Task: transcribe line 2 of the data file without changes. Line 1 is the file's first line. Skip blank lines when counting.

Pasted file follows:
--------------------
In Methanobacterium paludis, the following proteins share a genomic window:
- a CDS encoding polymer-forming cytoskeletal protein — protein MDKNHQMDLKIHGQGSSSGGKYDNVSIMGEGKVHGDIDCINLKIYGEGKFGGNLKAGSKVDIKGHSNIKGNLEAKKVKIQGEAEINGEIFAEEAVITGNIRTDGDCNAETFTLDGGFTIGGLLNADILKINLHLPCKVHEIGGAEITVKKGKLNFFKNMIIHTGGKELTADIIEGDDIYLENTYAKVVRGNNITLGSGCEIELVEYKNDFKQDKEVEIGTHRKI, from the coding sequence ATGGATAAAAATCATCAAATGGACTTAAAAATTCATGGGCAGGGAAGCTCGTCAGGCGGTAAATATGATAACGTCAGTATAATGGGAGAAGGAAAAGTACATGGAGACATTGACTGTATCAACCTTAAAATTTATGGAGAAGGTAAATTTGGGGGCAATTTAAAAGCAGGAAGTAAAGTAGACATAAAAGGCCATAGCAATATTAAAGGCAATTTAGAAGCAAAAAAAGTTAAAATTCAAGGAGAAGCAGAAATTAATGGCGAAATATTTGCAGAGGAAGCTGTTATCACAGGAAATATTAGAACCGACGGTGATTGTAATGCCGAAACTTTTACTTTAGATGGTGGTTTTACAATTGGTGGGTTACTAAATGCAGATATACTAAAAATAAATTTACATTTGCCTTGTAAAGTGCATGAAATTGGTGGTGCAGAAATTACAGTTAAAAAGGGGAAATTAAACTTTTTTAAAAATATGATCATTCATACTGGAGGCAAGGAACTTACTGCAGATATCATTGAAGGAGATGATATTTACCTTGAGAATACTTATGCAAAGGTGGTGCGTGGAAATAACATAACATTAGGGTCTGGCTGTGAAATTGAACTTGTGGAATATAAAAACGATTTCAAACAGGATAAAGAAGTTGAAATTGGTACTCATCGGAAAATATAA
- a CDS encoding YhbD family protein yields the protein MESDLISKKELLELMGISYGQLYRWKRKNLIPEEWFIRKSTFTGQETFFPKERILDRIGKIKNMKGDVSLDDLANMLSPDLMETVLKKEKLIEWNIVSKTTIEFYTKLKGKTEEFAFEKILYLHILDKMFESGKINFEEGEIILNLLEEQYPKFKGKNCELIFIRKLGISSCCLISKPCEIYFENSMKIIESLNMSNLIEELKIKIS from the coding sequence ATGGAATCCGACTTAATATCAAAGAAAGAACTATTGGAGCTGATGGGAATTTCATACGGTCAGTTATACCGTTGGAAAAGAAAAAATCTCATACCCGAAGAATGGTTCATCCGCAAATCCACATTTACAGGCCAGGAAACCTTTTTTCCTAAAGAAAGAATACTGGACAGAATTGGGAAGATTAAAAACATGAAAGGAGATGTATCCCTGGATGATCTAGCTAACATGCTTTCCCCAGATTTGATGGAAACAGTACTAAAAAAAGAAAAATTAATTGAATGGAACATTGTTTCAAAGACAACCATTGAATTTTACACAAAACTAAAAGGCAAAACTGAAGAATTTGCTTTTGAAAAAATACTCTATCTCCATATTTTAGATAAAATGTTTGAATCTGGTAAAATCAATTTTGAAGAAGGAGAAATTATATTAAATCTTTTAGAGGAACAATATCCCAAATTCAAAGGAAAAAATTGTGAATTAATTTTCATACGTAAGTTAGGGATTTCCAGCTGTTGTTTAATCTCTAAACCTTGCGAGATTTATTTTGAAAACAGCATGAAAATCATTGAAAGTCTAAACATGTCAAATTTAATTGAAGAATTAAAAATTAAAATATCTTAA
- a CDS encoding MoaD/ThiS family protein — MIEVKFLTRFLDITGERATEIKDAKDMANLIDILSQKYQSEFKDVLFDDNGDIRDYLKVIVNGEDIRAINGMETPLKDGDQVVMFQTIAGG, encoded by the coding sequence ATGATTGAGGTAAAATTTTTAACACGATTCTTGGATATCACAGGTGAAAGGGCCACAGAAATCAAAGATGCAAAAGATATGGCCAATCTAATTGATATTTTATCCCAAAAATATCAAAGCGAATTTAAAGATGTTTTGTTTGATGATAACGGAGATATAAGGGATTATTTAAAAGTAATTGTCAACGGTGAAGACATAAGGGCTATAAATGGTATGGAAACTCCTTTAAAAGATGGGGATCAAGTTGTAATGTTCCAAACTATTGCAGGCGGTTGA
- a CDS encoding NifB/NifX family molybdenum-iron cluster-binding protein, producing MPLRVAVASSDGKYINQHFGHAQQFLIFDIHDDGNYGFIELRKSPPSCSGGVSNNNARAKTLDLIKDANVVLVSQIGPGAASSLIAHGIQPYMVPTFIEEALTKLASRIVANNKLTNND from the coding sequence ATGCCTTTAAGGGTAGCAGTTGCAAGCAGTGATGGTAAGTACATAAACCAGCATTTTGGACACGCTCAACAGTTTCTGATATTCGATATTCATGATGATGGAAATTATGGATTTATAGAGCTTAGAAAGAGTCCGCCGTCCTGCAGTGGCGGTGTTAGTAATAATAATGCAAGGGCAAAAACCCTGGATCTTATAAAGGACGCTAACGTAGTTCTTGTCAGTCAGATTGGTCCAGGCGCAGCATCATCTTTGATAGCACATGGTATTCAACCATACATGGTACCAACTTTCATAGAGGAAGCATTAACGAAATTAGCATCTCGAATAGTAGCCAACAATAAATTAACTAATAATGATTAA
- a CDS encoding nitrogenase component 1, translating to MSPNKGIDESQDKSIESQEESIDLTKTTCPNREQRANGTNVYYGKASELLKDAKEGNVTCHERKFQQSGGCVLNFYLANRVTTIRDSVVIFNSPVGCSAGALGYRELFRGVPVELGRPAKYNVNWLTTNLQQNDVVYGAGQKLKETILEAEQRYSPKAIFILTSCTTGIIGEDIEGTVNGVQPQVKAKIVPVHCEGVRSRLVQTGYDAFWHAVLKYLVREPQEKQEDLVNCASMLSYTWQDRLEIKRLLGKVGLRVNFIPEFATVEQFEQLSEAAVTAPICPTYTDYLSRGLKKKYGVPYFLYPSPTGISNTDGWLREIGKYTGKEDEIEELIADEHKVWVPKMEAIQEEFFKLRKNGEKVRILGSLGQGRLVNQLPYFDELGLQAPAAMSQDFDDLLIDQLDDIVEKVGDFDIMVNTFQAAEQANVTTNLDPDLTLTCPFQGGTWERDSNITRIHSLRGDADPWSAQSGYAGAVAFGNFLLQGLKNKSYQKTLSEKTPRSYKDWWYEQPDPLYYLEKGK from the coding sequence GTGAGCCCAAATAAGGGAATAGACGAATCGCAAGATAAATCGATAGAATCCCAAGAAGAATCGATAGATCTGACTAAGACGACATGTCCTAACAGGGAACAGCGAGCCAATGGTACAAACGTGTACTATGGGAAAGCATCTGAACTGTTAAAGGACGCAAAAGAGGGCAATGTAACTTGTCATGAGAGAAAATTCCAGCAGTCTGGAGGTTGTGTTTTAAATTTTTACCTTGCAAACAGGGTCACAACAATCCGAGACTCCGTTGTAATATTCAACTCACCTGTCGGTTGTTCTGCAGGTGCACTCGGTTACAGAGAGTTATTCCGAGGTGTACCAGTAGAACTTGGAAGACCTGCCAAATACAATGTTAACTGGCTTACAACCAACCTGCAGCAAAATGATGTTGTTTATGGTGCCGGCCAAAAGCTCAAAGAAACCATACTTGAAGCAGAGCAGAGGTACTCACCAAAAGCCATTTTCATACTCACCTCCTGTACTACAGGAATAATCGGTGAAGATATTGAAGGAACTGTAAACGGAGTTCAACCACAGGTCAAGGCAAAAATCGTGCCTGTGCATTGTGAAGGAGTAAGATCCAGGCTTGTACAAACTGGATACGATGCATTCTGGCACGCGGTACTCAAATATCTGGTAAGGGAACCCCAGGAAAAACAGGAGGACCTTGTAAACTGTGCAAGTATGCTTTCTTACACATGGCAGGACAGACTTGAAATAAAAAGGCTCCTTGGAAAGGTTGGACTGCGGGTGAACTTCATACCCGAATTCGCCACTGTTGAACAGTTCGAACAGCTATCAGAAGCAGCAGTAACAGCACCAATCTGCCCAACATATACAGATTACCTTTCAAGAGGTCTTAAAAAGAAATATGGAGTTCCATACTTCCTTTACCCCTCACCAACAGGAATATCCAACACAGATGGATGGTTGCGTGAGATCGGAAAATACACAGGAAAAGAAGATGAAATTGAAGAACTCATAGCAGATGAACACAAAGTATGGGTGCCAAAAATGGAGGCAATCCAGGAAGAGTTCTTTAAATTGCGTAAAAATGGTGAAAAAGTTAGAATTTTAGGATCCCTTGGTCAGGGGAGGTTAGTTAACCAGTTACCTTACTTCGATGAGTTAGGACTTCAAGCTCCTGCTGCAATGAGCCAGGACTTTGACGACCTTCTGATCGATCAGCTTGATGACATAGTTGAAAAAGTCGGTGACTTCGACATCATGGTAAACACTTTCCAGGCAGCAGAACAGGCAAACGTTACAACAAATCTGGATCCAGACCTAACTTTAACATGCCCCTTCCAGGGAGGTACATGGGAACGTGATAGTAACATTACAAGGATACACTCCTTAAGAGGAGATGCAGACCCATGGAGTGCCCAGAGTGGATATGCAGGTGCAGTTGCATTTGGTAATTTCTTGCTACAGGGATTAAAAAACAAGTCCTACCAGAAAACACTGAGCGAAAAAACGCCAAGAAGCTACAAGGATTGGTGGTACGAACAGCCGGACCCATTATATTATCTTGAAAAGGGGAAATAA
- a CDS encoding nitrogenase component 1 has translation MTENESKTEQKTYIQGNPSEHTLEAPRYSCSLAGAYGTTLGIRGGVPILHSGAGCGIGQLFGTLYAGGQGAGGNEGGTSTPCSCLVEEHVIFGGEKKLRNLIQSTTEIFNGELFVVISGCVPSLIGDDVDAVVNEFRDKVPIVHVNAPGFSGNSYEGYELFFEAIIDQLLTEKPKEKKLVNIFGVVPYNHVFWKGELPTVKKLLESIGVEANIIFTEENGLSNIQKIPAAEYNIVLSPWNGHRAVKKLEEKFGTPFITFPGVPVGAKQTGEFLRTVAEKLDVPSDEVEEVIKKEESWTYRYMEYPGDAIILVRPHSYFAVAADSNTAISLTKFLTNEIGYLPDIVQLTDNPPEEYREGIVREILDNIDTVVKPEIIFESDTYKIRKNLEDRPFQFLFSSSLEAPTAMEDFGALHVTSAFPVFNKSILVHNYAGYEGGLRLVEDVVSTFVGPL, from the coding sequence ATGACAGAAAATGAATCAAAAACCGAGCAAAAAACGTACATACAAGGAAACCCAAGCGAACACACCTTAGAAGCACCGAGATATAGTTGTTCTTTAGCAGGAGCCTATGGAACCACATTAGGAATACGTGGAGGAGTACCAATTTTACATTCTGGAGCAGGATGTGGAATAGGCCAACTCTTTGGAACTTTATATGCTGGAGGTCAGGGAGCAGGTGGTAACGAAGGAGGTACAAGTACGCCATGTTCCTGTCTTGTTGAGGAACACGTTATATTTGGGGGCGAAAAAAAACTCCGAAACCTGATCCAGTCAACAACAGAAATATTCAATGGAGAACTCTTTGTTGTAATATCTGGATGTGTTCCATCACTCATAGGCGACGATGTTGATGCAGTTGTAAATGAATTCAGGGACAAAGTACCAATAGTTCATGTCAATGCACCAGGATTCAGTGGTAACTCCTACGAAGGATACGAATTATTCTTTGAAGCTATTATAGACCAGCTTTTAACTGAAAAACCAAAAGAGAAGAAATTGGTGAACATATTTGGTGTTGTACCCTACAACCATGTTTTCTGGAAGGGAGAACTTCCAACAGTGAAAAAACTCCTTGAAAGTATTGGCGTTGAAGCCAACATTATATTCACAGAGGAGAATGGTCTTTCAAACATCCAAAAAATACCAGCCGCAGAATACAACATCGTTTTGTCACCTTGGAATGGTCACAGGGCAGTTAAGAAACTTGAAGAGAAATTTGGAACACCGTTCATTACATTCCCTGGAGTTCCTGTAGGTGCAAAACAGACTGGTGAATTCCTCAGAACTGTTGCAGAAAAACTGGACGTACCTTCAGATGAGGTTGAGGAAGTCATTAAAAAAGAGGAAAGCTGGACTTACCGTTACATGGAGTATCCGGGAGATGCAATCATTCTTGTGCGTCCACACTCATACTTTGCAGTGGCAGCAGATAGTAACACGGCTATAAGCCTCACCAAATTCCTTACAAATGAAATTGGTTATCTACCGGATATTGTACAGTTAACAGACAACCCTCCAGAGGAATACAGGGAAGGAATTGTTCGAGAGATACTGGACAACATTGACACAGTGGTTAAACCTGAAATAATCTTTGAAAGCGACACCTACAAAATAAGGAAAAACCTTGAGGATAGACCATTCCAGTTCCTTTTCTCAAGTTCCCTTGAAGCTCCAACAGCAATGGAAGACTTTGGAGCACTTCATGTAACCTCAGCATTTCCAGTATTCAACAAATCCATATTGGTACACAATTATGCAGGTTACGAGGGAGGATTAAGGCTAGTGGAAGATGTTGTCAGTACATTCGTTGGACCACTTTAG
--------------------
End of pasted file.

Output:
- a CDS encoding polymer-forming cytoskeletal protein — protein MDKNHQMDLKIHGQGSSSGGKYDNVSIMGEGKVHGDIDCINLKIYGEGKFGGNLKAGSKVDIKGHSNIKGNLEAKKVKIQGEAEINGEIFAEEAVITGNIRTDGDCNAETFTLDGGFTIGGLLNADILKINLHLPCKVHEIGGAEITVKKGKLNFFKNMIIHTGGKELTADIIEGDDIYLENTYAKVVRGNNITLGSGCEIELVEYKNDFKQDKEVEIGTHRKI, from the coding sequence ATGGATAAAAATCATCAAATGGACTTAAAAATTCATGGGCAGGGAAGCTCGTCAGGCGGTAAATATGATAACGTCAGTATAATGGGAGAAGGAAAAGTACATGGAGACATTGACTGTATCAACCTTAAAATTTATGGAGAAGGTAAATTTGGGGGCAATTTAAAAGCAGGAAGTAAAGTAGACATAAAAGGCCATAGCAATATTAAAGGCAATTTAGAAGCAAAAAAAGTTAAAATTCAAGGAGAAGCAGAAATTAATGGCGAAATATTTGCAGAGGAAGCTGTTATCACAGGAAATATTAGAACCGACGGTGATTGTAATGCCGAAACTTTTACTTTAGATGGTGGTTTTACAATTGGTGGGTTACTAAATGCAGATATACTAAAAATAAATTTACATTTGCCTTGTAAAGTGCATGAAATTGGTGGTGCAGAAATTACAGTTAAAAAGGGGAAATTAAACTTTTTTAAAAATATGATCATTCATACTGGAGGCAAGGAACTTACTGCAGATATCATTGAAGGAGATGATATTTACCTTGAGAATACTTATGCAAAGGTGGTGCGTGGAAATAACATAACATTAGGGTCTGGCTGTGAAATTGAACTTGTGGAATATAAAAACGATTTCAAACAGGATAAAGAAGTTGAAATTGGTACTCATCGGAAAATATAA